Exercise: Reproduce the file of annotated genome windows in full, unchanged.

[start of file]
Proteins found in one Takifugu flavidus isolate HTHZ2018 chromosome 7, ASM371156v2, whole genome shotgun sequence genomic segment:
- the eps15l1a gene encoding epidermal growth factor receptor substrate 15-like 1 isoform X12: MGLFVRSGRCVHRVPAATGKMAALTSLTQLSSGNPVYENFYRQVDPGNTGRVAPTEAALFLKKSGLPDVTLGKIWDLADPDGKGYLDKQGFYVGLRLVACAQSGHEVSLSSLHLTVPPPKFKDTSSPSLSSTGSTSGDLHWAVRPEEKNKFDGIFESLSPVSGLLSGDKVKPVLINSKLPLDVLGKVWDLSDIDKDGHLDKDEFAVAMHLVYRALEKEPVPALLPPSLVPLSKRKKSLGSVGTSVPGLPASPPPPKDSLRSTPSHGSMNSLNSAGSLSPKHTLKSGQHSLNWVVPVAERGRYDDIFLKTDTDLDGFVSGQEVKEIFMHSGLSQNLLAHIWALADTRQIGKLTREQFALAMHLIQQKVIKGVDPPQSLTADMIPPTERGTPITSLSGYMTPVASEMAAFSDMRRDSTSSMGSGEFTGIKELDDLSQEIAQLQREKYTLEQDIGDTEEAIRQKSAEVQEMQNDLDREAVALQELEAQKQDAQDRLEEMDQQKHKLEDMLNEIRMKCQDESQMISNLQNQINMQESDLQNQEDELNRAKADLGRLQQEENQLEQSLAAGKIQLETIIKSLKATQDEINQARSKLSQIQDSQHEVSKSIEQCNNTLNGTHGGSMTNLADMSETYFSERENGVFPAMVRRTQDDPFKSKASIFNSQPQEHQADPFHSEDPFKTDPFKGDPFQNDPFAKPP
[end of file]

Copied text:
Proteins found in one Takifugu flavidus isolate HTHZ2018 chromosome 7, ASM371156v2, whole genome shotgun sequence genomic segment:
- the eps15l1a gene encoding epidermal growth factor receptor substrate 15-like 1 isoform X12: MGLFVRSGRCVHRVPAATGKMAALTSLTQLSSGNPVYENFYRQVDPGNTGRVAPTEAALFLKKSGLPDVTLGKIWDLADPDGKGYLDKQGFYVGLRLVACAQSGHEVSLSSLHLTVPPPKFKDTSSPSLSSTGSTSGDLHWAVRPEEKNKFDGIFESLSPVSGLLSGDKVKPVLINSKLPLDVLGKVWDLSDIDKDGHLDKDEFAVAMHLVYRALEKEPVPALLPPSLVPLSKRKKSLGSVGTSVPGLPASPPPPKDSLRSTPSHGSMNSLNSAGSLSPKHTLKSGQHSLNWVVPVAERGRYDDIFLKTDTDLDGFVSGQEVKEIFMHSGLSQNLLAHIWALADTRQIGKLTREQFALAMHLIQQKVIKGVDPPQSLTADMIPPTERGTPITSLSGYMTPVASEMAAFSDMRRDSTSSMGSGEFTGIKELDDLSQEIAQLQREKYTLEQDIGDTEEAIRQKSAEVQEMQNDLDREAVALQELEAQKQDAQDRLEEMDQQKHKLEDMLNEIRMKCQDESQMISNLQNQINMQESDLQNQEDELNRAKADLGRLQQEENQLEQSLAAGKIQLETIIKSLKATQDEINQARSKLSQIQDSQHEVSKSIEQCNNTLNGTHGGSMTNLADMSETYFSERENGVFPAMVRRTQDDPFKSKASIFNSQPQEHQADPFHSEDPFKTDPFKGDPFQNDPFAKPP